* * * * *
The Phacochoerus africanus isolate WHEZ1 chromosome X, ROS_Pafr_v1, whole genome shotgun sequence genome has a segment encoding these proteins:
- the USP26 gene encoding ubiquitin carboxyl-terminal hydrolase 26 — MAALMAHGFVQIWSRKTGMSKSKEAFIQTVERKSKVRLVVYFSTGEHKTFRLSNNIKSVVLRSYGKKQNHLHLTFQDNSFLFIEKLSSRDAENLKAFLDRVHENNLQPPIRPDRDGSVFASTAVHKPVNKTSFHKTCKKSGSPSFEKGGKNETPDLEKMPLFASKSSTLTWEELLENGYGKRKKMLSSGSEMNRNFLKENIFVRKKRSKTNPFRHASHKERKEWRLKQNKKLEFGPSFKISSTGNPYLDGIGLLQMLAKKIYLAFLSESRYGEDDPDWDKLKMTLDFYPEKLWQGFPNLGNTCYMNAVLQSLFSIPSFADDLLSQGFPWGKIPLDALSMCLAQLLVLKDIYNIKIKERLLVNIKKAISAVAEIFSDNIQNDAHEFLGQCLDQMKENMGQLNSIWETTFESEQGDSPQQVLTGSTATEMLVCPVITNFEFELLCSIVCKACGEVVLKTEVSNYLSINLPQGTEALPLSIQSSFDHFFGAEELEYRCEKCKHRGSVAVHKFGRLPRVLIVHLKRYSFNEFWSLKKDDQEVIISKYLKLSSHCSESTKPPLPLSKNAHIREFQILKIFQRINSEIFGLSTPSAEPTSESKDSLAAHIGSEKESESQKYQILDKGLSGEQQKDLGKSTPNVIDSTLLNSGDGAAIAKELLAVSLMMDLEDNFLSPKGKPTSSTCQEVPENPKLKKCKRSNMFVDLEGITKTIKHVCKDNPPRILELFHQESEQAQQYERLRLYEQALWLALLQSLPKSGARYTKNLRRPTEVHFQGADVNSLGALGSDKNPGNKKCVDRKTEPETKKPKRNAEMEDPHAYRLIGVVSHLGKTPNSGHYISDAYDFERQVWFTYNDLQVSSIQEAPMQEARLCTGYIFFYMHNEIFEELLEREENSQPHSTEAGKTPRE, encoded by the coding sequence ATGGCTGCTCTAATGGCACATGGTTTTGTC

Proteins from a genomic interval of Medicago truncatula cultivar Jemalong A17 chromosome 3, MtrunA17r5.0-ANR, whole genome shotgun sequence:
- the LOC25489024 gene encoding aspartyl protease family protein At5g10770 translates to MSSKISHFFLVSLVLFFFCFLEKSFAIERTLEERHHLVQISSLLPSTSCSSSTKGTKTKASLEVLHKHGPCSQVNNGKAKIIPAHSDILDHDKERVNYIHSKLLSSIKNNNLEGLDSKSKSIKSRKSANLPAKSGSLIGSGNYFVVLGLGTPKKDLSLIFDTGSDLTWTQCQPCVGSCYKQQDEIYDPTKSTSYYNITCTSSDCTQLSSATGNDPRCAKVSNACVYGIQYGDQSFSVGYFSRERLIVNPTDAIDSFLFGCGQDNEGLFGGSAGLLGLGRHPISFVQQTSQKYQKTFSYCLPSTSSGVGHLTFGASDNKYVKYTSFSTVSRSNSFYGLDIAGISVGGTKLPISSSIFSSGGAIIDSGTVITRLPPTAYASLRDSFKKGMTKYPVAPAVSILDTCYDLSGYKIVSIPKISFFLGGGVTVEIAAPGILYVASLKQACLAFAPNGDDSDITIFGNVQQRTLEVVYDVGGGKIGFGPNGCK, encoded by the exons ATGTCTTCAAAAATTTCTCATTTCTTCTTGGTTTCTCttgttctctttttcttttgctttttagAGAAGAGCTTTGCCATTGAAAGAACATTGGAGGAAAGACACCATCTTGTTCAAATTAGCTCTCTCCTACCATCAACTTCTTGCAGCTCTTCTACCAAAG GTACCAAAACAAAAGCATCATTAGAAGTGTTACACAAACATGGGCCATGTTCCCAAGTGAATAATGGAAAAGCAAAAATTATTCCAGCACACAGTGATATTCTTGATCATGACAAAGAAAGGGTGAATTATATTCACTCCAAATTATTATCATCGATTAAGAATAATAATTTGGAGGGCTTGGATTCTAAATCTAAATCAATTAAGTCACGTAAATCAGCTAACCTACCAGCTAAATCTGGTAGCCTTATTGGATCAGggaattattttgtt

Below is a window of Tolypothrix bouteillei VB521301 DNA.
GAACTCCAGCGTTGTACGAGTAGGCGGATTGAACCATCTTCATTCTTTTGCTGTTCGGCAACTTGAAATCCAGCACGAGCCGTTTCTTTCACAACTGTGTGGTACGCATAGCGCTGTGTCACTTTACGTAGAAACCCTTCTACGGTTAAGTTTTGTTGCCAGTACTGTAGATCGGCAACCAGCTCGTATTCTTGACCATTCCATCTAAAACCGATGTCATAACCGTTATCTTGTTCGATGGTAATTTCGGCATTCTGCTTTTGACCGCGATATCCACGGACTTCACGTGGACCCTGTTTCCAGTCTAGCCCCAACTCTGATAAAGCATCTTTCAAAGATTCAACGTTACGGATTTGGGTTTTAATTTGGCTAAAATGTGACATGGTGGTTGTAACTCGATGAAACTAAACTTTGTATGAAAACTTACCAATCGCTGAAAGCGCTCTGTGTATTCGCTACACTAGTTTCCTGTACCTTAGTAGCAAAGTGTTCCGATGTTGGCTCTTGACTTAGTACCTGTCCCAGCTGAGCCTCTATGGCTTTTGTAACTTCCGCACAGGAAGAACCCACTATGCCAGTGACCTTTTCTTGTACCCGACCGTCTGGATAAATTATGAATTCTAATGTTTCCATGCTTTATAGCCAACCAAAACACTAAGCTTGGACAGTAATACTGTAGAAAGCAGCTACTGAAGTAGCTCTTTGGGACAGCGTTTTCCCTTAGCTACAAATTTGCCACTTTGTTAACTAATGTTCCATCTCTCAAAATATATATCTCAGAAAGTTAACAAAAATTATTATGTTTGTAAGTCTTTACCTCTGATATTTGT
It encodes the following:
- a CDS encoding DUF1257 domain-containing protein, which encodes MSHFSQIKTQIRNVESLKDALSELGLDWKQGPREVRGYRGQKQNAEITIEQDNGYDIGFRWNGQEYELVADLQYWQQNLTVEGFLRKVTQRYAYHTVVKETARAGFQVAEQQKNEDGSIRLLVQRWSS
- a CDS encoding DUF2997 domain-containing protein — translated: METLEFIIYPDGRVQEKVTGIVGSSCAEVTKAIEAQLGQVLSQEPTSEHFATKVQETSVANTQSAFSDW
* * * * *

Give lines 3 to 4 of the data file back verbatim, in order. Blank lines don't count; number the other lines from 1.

Proteins from a genomic interval of Medicago truncatula cultivar Jemalong A17 chromosome 3, MtrunA17r5.0-ANR, whole genome shotgun sequence:
- the LOC25489024 gene encoding aspartyl protease family protein At5g10770 translates to MSSKISHFFLVSLVLFFFCFLEKSFAIERTLEERHHLVQISSLLPSTSCSSSTKGTKTKASLEVLHKHGPCSQVNNGKAKIIPAHSDILDHDKERVNYIHSKLLSSIKNNNLEGLDSKSKSIKSRKSANLPAKSGSLIGSGNYFVVLGLGTPKKDLSLIFDTGSDLTWTQCQPCVGSCYKQQDEIYDPTKSTSYYNITCTSSDCTQLSSATGNDPRCAKVSNACVYGIQYGDQSFSVGYFSRERLIVNPTDAIDSFLFGCGQDNEGLFGGSAGLLGLGRHPISFVQQTSQKYQKTFSYCLPSTSSGVGHLTFGASDNKYVKYTSFSTVSRSNSFYGLDIAGISVGGTKLPISSSIFSSGGAIIDSGTVITRLPPTAYASLRDSFKKGMTKYPVAPAVSILDTCYDLSGYKIVSIPKISFFLGGGVTVEIAAPGILYVASLKQACLAFAPNGDDSDITIFGNVQQRTLEVVYDVGGGKIGFGPNGCK, encoded by the exons ATGTCTTCAAAAATTTCTCATTTCTTCTTGGTTTCTCttgttctctttttcttttgctttttagAGAAGAGCTTTGCCATTGAAAGAACATTGGAGGAAAGACACCATCTTGTTCAAATTAGCTCTCTCCTACCATCAACTTCTTGCAGCTCTTCTACCAAAG GTACCAAAACAAAAGCATCATTAGAAGTGTTACACAAACATGGGCCATGTTCCCAAGTGAATAATGGAAAAGCAAAAATTATTCCAGCACACAGTGATATTCTTGATCATGACAAAGAAAGGGTGAATTATATTCACTCCAAATTATTATCATCGATTAAGAATAATAATTTGGAGGGCTTGGATTCTAAATCTAAATCAATTAAGTCACGTAAATCAGCTAACCTACCAGCTAAATCTGGTAGCCTTATTGGATCAGggaattattttgtt